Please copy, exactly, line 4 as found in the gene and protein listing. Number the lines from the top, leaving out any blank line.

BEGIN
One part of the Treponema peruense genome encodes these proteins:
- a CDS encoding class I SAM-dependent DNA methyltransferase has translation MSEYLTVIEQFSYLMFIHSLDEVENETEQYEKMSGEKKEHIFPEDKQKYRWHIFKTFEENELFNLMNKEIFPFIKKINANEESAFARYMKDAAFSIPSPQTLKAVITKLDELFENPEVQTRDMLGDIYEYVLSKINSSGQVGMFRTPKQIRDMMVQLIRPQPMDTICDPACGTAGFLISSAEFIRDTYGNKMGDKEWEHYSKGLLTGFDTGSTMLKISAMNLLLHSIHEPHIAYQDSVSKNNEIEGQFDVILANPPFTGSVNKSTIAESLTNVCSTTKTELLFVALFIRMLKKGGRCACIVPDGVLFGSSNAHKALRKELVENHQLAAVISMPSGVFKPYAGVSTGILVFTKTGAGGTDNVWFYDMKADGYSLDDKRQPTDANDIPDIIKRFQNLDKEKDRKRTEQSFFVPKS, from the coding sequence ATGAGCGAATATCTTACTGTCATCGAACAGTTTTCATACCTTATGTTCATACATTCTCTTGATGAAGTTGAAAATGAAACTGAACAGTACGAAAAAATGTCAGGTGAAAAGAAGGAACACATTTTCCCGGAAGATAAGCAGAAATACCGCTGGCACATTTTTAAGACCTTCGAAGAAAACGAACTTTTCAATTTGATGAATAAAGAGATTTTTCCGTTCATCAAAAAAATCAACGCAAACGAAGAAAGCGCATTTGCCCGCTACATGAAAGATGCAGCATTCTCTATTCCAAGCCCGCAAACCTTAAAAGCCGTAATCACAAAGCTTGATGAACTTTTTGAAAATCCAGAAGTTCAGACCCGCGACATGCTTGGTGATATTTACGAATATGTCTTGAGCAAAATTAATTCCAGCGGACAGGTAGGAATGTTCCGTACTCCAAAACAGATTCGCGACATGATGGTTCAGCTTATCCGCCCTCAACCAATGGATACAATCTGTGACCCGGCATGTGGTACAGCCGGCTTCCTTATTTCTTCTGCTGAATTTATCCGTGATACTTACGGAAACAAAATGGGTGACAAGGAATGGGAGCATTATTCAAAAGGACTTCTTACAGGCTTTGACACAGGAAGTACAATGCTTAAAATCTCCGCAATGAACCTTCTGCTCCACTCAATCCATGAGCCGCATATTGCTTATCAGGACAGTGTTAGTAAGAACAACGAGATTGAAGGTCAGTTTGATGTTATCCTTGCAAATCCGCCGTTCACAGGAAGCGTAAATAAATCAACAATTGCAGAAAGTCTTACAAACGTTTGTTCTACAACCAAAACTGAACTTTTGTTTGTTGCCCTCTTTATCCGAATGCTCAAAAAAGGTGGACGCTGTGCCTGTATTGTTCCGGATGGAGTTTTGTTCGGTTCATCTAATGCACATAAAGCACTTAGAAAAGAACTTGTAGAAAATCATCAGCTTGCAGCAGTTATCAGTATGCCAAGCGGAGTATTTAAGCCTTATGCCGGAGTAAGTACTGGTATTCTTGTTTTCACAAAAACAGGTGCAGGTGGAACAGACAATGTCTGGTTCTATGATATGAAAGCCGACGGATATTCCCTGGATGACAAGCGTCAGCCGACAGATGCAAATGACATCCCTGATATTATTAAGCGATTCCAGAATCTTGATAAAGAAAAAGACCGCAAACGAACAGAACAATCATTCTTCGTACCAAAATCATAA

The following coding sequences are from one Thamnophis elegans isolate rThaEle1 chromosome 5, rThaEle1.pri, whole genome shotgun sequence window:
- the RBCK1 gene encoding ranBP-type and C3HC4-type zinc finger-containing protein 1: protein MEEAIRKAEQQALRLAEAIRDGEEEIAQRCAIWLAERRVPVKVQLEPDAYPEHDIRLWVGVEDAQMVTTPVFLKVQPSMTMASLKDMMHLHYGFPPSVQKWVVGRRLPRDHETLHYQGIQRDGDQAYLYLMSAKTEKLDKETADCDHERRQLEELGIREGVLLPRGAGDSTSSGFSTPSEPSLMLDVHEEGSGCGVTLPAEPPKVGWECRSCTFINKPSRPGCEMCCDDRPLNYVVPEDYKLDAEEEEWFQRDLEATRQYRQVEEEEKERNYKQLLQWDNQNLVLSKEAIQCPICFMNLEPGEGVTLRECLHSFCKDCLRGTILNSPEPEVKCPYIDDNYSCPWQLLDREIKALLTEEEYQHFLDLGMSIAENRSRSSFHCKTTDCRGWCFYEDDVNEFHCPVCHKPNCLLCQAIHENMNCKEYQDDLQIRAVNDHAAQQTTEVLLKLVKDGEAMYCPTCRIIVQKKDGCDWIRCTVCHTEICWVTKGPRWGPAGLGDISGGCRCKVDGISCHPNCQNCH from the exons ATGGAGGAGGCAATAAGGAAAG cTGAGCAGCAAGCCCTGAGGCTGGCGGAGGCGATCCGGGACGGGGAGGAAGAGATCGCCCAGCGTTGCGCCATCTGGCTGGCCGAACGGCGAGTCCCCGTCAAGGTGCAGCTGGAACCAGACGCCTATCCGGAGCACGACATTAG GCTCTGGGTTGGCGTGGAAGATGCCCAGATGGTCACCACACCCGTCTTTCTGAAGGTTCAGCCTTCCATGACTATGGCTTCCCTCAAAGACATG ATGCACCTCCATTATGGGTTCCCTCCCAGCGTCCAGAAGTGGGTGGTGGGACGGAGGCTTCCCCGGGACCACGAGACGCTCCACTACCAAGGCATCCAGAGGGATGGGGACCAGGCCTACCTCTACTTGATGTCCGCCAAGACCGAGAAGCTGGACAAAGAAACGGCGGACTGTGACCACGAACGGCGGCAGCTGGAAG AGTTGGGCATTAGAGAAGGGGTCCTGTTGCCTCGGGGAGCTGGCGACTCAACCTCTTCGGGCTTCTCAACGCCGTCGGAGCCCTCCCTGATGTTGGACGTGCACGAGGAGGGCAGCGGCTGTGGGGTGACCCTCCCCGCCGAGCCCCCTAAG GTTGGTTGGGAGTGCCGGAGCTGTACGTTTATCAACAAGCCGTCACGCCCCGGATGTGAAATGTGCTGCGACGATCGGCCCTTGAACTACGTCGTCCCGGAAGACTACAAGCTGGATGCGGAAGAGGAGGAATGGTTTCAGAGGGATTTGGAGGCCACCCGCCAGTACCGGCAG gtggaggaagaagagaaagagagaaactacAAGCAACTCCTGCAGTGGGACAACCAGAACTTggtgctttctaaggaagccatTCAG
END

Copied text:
- the RBCK1 gene encoding ranBP-type and C3HC4-type zinc finger-containing protein 1: protein MEEAIRKAEQQALRLAEAIRDGEEEIAQRCAIWLAERRVPVKVQLEPDAYPEHDIRLWVGVEDAQMVTTPVFLKVQPSMTMASLKDMMHLHYGFPPSVQKWVVGRRLPRDHETLHYQGIQRDGDQAYLYLMSAKTEKLDKETADCDHERRQLEELGIREGVLLPRGAGDSTSSGFSTPSEPSLMLDVHEEGSGCGVTLPAEPPKVGWECRSCTFINKPSRPGCEMCCDDRPLNYVVPEDYKLDAEEEEWFQRDLEATRQYRQVEEEEKERNYKQLLQWDNQNLVLSKEAIQCPICFMNLEPGEGVTLRECLHSFCKDCLRGTILNSPEPEVKCPYIDDNYSCPWQLLDREIKALLTEEEYQHFLDLGMSIAENRSRSSFHCKTTDCRGWCFYEDDVNEFHCPVCHKPNCLLCQAIHENMNCKEYQDDLQIRAVNDHAAQQTTEVLLKLVKDGEAMYCPTCRIIVQKKDGCDWIRCTVCHTEICWVTKGPRWGPAGLGDISGGCRCKVDGISCHPNCQNCH from the exons ATGGAGGAGGCAATAAGGAAAG cTGAGCAGCAAGCCCTGAGGCTGGCGGAGGCGATCCGGGACGGGGAGGAAGAGATCGCCCAGCGTTGCGCCATCTGGCTGGCCGAACGGCGAGTCCCCGTCAAGGTGCAGCTGGAACCAGACGCCTATCCGGAGCACGACATTAG GCTCTGGGTTGGCGTGGAAGATGCCCAGATGGTCACCACACCCGTCTTTCTGAAGGTTCAGCCTTCCATGACTATGGCTTCCCTCAAAGACATG ATGCACCTCCATTATGGGTTCCCTCCCAGCGTCCAGAAGTGGGTGGTGGGACGGAGGCTTCCCCGGGACCACGAGACGCTCCACTACCAAGGCATCCAGAGGGATGGGGACCAGGCCTACCTCTACTTGATGTCCGCCAAGACCGAGAAGCTGGACAAAGAAACGGCGGACTGTGACCACGAACGGCGGCAGCTGGAAG AGTTGGGCATTAGAGAAGGGGTCCTGTTGCCTCGGGGAGCTGGCGACTCAACCTCTTCGGGCTTCTCAACGCCGTCGGAGCCCTCCCTGATGTTGGACGTGCACGAGGAGGGCAGCGGCTGTGGGGTGACCCTCCCCGCCGAGCCCCCTAAG GTTGGTTGGGAGTGCCGGAGCTGTACGTTTATCAACAAGCCGTCACGCCCCGGATGTGAAATGTGCTGCGACGATCGGCCCTTGAACTACGTCGTCCCGGAAGACTACAAGCTGGATGCGGAAGAGGAGGAATGGTTTCAGAGGGATTTGGAGGCCACCCGCCAGTACCGGCAG gtggaggaagaagagaaagagagaaactacAAGCAACTCCTGCAGTGGGACAACCAGAACTTggtgctttctaaggaagccatTCAG